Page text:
The U.S. insists that Vietnam meet four principles included in the International Labor Organisation’s 1998 Declaration on Fundamental Principles and Rights at Work. One of the principles is the right of workers to “freely associate” and to bargain collectively (form their own labor union). Vietnam is pushing the United States to grant it market economy status so that tariffs will be lowered on imports to the United States. Crunch time will come in late July as negotiators attempt to conclude TPP negotiations.
Fifth, both leaders pledged that Vietnam and the United States would work more closely together to contribute to peace, stability, cooperation and prosperity in the Asia Pacific both bilaterally and through regional multilateral organisations such as APEC, and ASEAN-related institutions, such as the ASEAN Defense Ministers’ Meeting Plus and the East Asia Summit.
Sixth, Obama and Trong set out a framework for resolving territorial disputes in the South China Sea. Their Joint Vision States basically repeated the standard formulations on both sides–maritime disputes should be settled on the basis of international law and by peaceful means. Nevertheless, the leaders prefaced their remarks by noting:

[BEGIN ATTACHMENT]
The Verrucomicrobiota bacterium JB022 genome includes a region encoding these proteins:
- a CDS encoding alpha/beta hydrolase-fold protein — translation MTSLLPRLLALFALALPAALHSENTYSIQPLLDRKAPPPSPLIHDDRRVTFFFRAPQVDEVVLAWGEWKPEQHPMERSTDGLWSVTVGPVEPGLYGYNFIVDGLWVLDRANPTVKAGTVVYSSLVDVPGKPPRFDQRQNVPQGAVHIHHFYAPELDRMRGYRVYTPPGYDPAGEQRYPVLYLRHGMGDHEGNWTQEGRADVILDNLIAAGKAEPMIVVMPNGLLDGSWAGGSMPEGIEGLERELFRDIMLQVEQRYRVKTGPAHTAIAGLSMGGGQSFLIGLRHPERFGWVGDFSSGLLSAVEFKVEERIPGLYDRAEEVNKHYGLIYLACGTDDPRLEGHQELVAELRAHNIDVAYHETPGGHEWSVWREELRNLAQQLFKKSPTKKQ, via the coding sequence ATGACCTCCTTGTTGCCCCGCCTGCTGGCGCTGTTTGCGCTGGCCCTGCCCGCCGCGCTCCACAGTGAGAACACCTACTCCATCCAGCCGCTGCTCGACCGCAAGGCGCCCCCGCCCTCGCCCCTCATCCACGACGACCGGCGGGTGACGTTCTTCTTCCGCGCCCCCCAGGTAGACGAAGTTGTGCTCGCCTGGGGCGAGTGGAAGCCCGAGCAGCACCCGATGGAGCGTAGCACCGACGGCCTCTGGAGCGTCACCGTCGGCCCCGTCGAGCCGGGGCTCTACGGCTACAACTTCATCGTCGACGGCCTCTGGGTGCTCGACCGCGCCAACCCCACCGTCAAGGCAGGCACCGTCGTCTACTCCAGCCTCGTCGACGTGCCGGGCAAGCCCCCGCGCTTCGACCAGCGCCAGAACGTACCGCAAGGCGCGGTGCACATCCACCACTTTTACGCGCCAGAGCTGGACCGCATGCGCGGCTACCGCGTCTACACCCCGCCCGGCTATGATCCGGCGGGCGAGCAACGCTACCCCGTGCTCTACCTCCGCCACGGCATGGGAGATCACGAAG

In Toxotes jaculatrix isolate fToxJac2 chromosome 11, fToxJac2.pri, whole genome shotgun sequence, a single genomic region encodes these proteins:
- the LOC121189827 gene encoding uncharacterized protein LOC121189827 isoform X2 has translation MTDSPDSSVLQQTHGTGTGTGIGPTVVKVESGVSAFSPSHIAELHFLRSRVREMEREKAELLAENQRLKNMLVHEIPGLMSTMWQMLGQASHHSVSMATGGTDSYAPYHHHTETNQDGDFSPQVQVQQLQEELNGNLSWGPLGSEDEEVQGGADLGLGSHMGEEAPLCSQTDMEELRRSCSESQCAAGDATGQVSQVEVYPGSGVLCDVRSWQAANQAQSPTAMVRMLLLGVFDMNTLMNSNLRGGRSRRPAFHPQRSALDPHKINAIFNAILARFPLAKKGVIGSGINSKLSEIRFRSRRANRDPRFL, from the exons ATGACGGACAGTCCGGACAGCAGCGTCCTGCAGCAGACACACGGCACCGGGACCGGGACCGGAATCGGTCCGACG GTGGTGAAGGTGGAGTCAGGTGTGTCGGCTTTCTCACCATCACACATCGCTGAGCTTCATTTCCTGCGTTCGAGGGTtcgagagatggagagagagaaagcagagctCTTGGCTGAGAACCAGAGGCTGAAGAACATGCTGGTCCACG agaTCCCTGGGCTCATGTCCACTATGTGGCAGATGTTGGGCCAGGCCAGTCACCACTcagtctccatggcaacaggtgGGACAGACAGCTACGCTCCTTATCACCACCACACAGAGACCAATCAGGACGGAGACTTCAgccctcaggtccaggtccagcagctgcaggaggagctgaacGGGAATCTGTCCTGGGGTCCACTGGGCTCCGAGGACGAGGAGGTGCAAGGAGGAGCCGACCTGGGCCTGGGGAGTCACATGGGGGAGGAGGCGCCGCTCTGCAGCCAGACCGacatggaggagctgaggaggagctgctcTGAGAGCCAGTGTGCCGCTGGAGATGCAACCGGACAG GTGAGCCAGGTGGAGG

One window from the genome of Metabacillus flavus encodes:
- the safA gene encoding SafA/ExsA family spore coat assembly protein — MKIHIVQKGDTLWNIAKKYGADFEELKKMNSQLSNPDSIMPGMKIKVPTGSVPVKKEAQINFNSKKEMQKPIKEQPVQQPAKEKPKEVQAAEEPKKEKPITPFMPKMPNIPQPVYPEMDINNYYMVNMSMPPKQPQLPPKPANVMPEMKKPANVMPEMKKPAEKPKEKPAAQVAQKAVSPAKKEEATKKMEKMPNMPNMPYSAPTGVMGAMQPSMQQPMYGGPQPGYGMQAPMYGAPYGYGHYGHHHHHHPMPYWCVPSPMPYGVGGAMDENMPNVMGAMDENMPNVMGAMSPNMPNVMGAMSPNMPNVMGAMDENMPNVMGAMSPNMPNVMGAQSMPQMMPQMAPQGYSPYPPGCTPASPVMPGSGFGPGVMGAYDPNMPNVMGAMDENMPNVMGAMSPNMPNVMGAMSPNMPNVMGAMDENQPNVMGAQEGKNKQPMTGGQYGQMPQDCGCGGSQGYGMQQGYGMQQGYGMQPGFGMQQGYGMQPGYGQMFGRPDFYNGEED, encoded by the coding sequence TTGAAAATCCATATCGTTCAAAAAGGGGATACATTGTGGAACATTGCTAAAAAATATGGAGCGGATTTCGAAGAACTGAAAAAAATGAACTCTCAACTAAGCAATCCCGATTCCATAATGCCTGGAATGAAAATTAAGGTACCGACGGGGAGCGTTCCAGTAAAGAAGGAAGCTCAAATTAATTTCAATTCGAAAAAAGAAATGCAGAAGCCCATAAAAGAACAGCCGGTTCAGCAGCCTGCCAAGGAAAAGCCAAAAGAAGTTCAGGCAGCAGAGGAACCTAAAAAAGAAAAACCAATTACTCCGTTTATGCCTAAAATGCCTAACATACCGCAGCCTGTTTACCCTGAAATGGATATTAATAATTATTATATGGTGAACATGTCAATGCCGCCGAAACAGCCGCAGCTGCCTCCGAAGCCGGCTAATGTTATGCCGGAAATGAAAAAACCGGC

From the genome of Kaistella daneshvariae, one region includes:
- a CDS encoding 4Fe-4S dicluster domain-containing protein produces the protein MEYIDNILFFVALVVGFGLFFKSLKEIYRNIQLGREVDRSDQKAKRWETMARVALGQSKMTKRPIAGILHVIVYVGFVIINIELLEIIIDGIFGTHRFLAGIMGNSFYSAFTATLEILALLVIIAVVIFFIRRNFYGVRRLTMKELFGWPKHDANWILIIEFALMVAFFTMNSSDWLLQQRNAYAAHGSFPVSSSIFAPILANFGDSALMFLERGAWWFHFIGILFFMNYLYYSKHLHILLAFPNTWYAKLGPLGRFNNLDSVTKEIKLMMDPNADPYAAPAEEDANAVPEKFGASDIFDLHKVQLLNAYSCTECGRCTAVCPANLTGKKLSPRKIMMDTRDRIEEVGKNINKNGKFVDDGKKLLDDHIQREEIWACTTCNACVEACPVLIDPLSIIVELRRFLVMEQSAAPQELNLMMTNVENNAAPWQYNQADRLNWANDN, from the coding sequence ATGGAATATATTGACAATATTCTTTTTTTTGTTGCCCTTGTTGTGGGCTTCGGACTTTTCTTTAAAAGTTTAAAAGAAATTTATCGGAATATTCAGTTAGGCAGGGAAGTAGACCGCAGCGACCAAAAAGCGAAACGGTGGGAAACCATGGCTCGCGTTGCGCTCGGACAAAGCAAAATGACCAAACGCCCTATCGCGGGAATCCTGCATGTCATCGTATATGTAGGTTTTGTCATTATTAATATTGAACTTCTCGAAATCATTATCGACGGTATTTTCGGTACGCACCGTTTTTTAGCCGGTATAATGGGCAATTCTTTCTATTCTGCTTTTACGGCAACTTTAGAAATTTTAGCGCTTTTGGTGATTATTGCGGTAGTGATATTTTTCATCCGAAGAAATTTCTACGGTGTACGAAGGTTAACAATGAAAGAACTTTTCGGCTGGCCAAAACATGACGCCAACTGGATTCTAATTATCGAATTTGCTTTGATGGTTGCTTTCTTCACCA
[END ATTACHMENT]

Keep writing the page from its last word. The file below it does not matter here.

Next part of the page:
Both countries are concerned about recent developments in the South China Sea that have increased tensions, eroded trust, and threatened to undermine peace, security and stability. They recognize the imperative of upholding the internationally-recognized freedoms of navigation and overflight; unimpeded lawful commerce, maritime security and safety; refraining from actions that raise tensions; ensuring that all actions and activities taken comply with international law and rejecting coercion, intimidation, and the use or threat of force.